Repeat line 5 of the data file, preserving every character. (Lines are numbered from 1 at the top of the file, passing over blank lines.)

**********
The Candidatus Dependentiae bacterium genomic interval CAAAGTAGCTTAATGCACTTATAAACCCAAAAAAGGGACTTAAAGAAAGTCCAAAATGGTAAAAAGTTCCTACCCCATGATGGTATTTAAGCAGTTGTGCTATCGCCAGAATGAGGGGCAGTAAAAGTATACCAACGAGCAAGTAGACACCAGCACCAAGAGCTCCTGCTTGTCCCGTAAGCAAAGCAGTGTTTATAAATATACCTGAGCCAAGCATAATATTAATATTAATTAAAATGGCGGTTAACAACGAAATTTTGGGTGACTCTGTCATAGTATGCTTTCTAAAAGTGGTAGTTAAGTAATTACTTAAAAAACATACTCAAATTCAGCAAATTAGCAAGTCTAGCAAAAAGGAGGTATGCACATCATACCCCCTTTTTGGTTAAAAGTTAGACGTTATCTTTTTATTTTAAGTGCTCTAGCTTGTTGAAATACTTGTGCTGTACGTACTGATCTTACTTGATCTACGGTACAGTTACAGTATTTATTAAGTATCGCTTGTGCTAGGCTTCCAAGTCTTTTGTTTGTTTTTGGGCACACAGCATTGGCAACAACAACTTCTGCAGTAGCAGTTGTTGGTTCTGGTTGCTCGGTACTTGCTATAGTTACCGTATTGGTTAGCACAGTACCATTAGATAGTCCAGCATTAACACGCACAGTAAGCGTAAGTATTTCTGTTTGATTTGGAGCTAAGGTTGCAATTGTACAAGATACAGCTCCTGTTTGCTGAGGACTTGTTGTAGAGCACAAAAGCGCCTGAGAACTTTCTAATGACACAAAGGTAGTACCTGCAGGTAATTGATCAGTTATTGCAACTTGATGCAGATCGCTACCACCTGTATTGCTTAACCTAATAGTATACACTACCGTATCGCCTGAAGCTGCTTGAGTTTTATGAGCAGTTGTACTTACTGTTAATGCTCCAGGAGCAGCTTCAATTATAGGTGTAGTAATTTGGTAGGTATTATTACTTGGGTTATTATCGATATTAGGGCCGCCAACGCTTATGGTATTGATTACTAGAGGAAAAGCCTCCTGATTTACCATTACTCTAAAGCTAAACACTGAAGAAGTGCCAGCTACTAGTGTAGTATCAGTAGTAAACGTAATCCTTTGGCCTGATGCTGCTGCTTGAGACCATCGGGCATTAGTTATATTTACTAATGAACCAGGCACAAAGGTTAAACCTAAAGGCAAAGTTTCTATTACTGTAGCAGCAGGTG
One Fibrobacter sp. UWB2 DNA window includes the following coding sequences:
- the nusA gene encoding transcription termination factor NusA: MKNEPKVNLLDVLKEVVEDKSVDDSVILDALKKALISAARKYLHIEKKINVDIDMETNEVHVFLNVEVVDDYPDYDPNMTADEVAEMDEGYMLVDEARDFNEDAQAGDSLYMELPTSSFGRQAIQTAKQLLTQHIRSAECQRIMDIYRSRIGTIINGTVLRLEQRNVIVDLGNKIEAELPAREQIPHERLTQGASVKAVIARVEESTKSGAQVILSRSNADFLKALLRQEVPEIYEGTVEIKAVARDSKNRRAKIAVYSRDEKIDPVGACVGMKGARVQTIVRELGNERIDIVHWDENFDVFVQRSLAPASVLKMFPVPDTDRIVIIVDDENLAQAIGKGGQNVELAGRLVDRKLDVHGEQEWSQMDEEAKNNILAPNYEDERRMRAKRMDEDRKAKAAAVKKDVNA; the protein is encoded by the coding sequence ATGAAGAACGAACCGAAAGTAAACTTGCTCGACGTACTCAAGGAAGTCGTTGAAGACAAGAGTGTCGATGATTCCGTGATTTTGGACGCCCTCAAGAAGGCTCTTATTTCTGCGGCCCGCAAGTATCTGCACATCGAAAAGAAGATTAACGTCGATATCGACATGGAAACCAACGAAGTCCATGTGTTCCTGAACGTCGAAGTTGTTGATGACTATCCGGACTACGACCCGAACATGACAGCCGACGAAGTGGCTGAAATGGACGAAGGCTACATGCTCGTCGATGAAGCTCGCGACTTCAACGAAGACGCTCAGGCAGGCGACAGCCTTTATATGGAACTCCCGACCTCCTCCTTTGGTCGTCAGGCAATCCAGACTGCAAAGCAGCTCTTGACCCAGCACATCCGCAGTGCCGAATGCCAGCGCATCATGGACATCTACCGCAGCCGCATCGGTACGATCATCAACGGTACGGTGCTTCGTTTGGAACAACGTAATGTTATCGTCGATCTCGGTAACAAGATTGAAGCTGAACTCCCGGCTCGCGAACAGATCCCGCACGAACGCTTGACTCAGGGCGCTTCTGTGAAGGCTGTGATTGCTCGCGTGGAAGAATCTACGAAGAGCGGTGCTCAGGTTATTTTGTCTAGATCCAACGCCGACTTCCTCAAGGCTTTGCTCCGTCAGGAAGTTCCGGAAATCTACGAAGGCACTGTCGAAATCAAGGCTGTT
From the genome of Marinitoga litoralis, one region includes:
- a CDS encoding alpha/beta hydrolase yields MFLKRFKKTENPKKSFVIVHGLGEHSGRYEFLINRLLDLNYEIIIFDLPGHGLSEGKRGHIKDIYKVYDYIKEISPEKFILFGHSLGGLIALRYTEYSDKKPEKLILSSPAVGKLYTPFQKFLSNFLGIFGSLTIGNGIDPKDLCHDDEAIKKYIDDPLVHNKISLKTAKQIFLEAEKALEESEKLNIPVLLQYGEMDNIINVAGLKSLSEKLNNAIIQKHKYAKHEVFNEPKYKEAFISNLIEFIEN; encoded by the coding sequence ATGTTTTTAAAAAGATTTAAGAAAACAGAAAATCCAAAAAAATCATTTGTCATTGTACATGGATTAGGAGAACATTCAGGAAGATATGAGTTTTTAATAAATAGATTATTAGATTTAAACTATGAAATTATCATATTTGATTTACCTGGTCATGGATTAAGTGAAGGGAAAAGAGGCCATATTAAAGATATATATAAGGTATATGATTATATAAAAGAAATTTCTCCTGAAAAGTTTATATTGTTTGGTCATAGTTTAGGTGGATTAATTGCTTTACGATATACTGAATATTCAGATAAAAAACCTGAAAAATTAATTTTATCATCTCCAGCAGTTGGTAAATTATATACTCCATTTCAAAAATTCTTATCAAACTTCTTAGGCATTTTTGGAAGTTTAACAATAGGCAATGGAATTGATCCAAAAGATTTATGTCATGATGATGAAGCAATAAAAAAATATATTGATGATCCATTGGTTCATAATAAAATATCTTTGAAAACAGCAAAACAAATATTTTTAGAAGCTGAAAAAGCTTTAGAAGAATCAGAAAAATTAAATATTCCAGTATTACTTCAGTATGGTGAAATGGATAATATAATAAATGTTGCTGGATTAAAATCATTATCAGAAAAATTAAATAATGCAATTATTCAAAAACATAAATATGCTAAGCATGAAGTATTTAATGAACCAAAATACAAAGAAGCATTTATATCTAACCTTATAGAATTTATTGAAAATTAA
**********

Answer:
- a CDS encoding alpha/beta hydrolase yields MFLKRFKKTENPKKSFVIVHGLGEHSGRYEFLINRLLDLNYEIIIFDLPGHGLSEGKRGHIKDIYKVYDYIKEISPEKFILFGHSLGGLIALRYTEYSDKKPEKLILSSPAVGKLYTPFQKFLSNFLGIFGSLTIGNGIDPKDLCHDDEAIKKYIDDPLVHNKISLKTAKQIFLEAEKALEESEKLNIPVLLQYGEMDNIINVAGLKSLSEKLNNAIIQKHKYAKHEVFNEPKYKEAFISNLIEFIEN; encoded by the coding sequence ATGTTTTTAAAAAGATTTAAGAAAACAGAAAATCCAAAAAAATCATTTGTCATTGTACATGGATTAGGAGAACATTCAGGAAGATATGAGTTTTTAATAAATAGATTATTAGATTTAAACTATGAAATTATCATATTTGATTTACCTGGTCATGGATTAAGTGAAGGGAAAAGAGGCCATATTAAAGATATATATAAGGTATATGATTATATAAAAGAAATTTCTCCTGAAAAGTTTATATTGTTTGGTCATAGTTTAGGTGGATTAATTGCTTTACGATATACTGAATATTCAGATAAAAAACCTGAAAAATTAATTTTATCATCTCCAGCAGTTGGTAAATTATATACTCCATTTCAAAAATTCTTATCAAACTTCTTAGGCATTTTTGGAAGTTTAACAATAGGCAATGGAATTGATCCAAAAGATTTATGTCATGATGATGAAGCAATAAAAAAATATATTGATGATCCATTGGTTCATAATAAAATATCTTTGAAAACAGCAAAACAAATATTTTTAGAAGCTGAAAAAGCTTTAGAAGAATCAGAAAAATTAAATATTCCAGTATTACTTCAGTATGGTGAAATGGATAATATAATAAATGTTGCTGGATTAAAATCATTATCAGAAAAATTAAATAATGCAATTATTCAAAAACATAAATATGCTAAGCATGAAGTATTTAATGAACCAAAATACAAAGAAGCATTTATATCTAACCTTATAGAATTTATTGAAAATTAA